Plymouth City Council in the UK is set to implement a pilot project testing the use of vehicle to grid capability with its electric vehicle fleet.
The council has partnered with technology conglomerate Cisco to trial Cisco’s E-Flex demonstration project, which will implement vehicle to grid technology in the council’s six Nissan Leaf electric vehicles. Each car will be fitted with a bidirectional charger, which allows vehicles to draw electrical charge from the energy grid and then return unused electricity back to the grid when the vehicle is not in use: the technology enables the user to save on costs and reduces pressure on the grid at times of peak charging.
Maria Hernandez, Head of Innovation at Cisco UK and Ireland, said: “As we are seeing in the private sector, now more than ever before, it’s crucial for towns and cities to align their future goals with sustainable industry and a plan to reduce carbon emissions. With the potential to transform the way urban areas consume energy, [vehicle to grid] technology is a win-win for council fleets, business fleets and public sector services alike.”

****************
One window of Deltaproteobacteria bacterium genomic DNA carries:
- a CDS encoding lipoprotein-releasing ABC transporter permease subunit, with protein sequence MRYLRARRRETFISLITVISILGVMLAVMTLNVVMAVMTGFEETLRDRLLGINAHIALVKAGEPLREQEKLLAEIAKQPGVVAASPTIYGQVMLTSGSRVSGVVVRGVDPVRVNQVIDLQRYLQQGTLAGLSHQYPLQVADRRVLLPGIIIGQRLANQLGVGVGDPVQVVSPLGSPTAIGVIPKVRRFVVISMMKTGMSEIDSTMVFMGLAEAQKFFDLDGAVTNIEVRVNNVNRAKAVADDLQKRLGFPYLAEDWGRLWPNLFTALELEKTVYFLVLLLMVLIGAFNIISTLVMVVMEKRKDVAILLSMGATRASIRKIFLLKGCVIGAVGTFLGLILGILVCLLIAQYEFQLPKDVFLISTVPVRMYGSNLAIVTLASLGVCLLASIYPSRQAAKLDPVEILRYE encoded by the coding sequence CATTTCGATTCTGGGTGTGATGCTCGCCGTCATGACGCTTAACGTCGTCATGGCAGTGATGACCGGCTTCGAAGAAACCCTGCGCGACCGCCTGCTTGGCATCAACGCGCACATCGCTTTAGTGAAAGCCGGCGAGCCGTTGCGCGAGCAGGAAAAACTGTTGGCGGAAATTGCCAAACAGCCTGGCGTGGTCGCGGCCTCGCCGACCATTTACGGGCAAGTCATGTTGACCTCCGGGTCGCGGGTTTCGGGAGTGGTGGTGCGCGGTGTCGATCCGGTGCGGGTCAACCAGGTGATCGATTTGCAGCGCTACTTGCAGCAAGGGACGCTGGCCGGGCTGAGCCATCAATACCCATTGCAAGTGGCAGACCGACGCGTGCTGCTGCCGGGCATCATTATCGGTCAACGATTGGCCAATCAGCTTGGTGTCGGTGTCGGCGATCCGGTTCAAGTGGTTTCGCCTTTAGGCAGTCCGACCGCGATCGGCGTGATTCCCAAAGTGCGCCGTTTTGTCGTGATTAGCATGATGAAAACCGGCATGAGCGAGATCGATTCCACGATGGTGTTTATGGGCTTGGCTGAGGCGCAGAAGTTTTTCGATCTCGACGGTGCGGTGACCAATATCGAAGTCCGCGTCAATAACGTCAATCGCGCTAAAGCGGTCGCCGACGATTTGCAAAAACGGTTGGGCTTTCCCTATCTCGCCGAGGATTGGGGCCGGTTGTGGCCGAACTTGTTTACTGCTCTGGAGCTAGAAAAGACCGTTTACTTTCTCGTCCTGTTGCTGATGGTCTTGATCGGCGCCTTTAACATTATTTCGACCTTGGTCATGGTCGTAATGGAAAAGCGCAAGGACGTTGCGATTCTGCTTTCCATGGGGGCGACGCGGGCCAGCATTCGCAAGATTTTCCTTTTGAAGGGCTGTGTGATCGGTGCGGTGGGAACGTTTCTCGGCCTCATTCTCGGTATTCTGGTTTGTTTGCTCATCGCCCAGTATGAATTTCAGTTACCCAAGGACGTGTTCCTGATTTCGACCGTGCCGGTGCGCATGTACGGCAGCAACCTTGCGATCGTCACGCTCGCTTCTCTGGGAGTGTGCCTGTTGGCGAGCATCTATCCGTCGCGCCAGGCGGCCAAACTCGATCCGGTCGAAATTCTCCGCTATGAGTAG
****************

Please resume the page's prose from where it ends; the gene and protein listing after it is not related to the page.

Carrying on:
Plymouth City Council has set a target of achieving carbon neutrality throughout the city by 2030 and is working towards driving private investment in sustainable initiatives, as well as engendering a future collaboration between Plymouth University and private businesses with the aim of developing a sustainable innovation hub in the city.
Plymouth City Council’s Low Carbon City Officer Dan Turner said: “Plymouth is a particularly strained part of the grid, with Cornwall generating a lot of renewable energy but delivering this further up the country at times of high demand. For businesses to grow, we need to find new ways to support their energy consumption whilst reducing connection costs across the city, so the V2G [vehicle to grid] concept appeals to us from a grid management perspective as well as a commercial one.”